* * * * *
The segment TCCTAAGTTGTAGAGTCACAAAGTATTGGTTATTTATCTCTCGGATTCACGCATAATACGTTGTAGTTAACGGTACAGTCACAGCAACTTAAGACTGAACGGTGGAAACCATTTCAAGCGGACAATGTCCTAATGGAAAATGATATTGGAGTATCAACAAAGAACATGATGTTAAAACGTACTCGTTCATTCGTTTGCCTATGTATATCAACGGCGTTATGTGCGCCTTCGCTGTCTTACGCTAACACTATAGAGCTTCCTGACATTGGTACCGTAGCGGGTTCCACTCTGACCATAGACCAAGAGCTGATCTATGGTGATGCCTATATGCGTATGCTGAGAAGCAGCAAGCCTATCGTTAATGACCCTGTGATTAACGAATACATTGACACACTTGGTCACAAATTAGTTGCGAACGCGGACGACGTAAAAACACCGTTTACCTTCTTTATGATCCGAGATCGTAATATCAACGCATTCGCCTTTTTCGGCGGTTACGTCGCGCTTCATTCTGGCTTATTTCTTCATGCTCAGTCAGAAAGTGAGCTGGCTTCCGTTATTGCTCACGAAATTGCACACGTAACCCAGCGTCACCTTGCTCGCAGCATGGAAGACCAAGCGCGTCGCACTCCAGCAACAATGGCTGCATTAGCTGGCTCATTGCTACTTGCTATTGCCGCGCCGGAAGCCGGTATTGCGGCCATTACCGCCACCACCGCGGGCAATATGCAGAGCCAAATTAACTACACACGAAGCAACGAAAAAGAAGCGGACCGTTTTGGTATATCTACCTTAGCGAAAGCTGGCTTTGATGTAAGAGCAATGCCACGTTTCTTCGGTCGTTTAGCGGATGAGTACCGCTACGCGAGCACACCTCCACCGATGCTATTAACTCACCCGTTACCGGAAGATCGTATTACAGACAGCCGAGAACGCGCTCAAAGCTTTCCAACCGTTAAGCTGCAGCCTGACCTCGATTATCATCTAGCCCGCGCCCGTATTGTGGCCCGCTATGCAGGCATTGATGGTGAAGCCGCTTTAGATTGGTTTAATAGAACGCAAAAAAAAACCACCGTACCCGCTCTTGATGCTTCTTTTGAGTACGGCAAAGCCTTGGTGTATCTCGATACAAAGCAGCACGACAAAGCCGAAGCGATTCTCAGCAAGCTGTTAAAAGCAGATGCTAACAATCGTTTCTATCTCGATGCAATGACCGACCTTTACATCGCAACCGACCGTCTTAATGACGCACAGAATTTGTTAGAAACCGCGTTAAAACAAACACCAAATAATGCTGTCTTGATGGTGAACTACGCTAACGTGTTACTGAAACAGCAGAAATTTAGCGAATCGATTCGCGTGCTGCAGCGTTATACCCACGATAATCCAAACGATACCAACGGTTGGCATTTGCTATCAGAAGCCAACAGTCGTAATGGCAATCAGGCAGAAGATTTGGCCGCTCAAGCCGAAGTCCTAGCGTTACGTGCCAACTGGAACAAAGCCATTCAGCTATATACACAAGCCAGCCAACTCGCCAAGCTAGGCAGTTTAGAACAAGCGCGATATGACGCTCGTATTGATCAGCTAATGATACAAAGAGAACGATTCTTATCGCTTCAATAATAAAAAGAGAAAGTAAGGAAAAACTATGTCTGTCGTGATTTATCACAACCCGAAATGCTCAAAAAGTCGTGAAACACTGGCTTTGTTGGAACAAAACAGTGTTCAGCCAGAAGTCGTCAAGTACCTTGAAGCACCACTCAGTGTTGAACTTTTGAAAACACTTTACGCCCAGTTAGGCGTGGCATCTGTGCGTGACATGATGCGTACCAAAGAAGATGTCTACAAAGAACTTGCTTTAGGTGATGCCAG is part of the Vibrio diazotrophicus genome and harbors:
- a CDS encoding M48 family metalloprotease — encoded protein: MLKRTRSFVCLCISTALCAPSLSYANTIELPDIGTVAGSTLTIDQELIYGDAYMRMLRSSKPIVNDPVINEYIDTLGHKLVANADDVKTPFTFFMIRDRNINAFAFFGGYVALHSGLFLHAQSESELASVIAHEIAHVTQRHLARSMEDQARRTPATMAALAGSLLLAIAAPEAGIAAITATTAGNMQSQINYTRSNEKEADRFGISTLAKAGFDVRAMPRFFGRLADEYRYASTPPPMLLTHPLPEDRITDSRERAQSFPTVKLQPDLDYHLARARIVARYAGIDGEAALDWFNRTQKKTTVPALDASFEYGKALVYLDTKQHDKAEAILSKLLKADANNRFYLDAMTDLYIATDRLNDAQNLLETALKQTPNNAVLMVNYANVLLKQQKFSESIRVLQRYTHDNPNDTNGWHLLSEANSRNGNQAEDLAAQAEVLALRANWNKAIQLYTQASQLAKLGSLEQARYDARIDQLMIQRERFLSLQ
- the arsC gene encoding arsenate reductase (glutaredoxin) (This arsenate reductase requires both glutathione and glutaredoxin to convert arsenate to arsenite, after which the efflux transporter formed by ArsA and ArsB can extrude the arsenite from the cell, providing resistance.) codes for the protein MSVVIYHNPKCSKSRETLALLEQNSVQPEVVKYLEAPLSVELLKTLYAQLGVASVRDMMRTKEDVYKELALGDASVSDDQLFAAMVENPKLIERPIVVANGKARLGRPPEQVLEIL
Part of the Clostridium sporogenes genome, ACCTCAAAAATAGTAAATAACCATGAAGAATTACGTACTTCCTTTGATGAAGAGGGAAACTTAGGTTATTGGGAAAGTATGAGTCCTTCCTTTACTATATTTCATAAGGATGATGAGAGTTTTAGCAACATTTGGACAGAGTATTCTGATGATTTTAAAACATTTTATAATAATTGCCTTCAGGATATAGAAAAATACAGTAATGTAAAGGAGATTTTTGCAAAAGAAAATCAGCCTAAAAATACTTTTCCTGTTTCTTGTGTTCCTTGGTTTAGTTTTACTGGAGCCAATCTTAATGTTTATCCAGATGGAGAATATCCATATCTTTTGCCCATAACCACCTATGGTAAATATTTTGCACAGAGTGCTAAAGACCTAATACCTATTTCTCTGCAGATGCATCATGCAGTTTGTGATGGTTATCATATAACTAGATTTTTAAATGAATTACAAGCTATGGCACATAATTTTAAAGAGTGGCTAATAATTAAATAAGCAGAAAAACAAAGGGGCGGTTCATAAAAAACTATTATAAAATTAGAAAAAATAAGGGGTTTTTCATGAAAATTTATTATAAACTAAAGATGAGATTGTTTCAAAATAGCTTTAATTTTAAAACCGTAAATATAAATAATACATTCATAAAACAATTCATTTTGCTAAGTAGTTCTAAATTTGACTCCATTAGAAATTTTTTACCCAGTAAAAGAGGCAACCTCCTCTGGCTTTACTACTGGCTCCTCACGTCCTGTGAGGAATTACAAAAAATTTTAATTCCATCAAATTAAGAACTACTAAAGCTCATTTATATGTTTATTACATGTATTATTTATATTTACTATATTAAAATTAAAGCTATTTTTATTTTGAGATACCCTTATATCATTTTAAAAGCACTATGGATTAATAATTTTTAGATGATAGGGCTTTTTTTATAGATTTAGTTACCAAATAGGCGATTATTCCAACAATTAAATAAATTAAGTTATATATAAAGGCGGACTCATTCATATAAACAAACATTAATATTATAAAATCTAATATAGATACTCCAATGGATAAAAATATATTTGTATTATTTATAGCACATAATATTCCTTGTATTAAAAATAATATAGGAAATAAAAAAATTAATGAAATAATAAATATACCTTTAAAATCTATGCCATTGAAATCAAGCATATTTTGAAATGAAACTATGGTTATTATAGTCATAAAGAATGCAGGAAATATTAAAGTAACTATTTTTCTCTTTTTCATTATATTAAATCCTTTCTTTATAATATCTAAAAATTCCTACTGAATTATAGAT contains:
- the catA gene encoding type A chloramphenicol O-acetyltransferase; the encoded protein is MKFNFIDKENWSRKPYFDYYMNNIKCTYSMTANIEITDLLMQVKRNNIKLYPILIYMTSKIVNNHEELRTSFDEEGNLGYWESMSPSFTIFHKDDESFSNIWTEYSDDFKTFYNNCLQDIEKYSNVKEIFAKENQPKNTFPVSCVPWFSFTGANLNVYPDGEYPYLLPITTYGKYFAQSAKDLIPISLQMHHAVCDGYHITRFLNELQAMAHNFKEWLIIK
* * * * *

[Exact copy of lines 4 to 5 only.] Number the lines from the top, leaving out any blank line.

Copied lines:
Part of the Clostridium sporogenes genome, ACCTCAAAAATAGTAAATAACCATGAAGAATTACGTACTTCCTTTGATGAAGAGGGAAACTTAGGTTATTGGGAAAGTATGAGTCCTTCCTTTACTATATTTCATAAGGATGATGAGAGTTTTAGCAACATTTGGACAGAGTATTCTGATGATTTTAAAACATTTTATAATAATTGCCTTCAGGATATAGAAAAATACAGTAATGTAAAGGAGATTTTTGCAAAAGAAAATCAGCCTAAAAATACTTTTCCTGTTTCTTGTGTTCCTTGGTTTAGTTTTACTGGAGCCAATCTTAATGTTTATCCAGATGGAGAATATCCATATCTTTTGCCCATAACCACCTATGGTAAATATTTTGCACAGAGTGCTAAAGACCTAATACCTATTTCTCTGCAGATGCATCATGCAGTTTGTGATGGTTATCATATAACTAGATTTTTAAATGAATTACAAGCTATGGCACATAATTTTAAAGAGTGGCTAATAATTAAATAAGCAGAAAAACAAAGGGGCGGTTCATAAAAAACTATTATAAAATTAGAAAAAATAAGGGGTTTTTCATGAAAATTTATTATAAACTAAAGATGAGATTGTTTCAAAATAGCTTTAATTTTAAAACCGTAAATATAAATAATACATTCATAAAACAATTCATTTTGCTAAGTAGTTCTAAATTTGACTCCATTAGAAATTTTTTACCCAGTAAAAGAGGCAACCTCCTCTGGCTTTACTACTGGCTCCTCACGTCCTGTGAGGAATTACAAAAAATTTTAATTCCATCAAATTAAGAACTACTAAAGCTCATTTATATGTTTATTACATGTATTATTTATATTTACTATATTAAAATTAAAGCTATTTTTATTTTGAGATACCCTTATATCATTTTAAAAGCACTATGGATTAATAATTTTTAGATGATAGGGCTTTTTTTATAGATTTAGTTACCAAATAGGCGATTATTCCAACAATTAAATAAATTAAGTTATATATAAAGGCGGACTCATTCATATAAACAAACATTAATATTATAAAATCTAATATAGATACTCCAATGGATAAAAATATATTTGTATTATTTATAGCACATAATATTCCTTGTATTAAAAATAATATAGGAAATAAAAAAATTAATGAAATAATAAATATACCTTTAAAATCTATGCCATTGAAATCAAGCATATTTTGAAATGAAACTATGGTTATTATAGTCATAAAGAATGCAGGAAATATTAAAGTAACTATTTTTCTCTTTTTCATTATATTAAATCCTTTCTTTATAATATCTAAAAATTCCTACTGAATTATAGAT contains:
- the catA gene encoding type A chloramphenicol O-acetyltransferase; the encoded protein is MKFNFIDKENWSRKPYFDYYMNNIKCTYSMTANIEITDLLMQVKRNNIKLYPILIYMTSKIVNNHEELRTSFDEEGNLGYWESMSPSFTIFHKDDESFSNIWTEYSDDFKTFYNNCLQDIEKYSNVKEIFAKENQPKNTFPVSCVPWFSFTGANLNVYPDGEYPYLLPITTYGKYFAQSAKDLIPISLQMHHAVCDGYHITRFLNELQAMAHNFKEWLIIK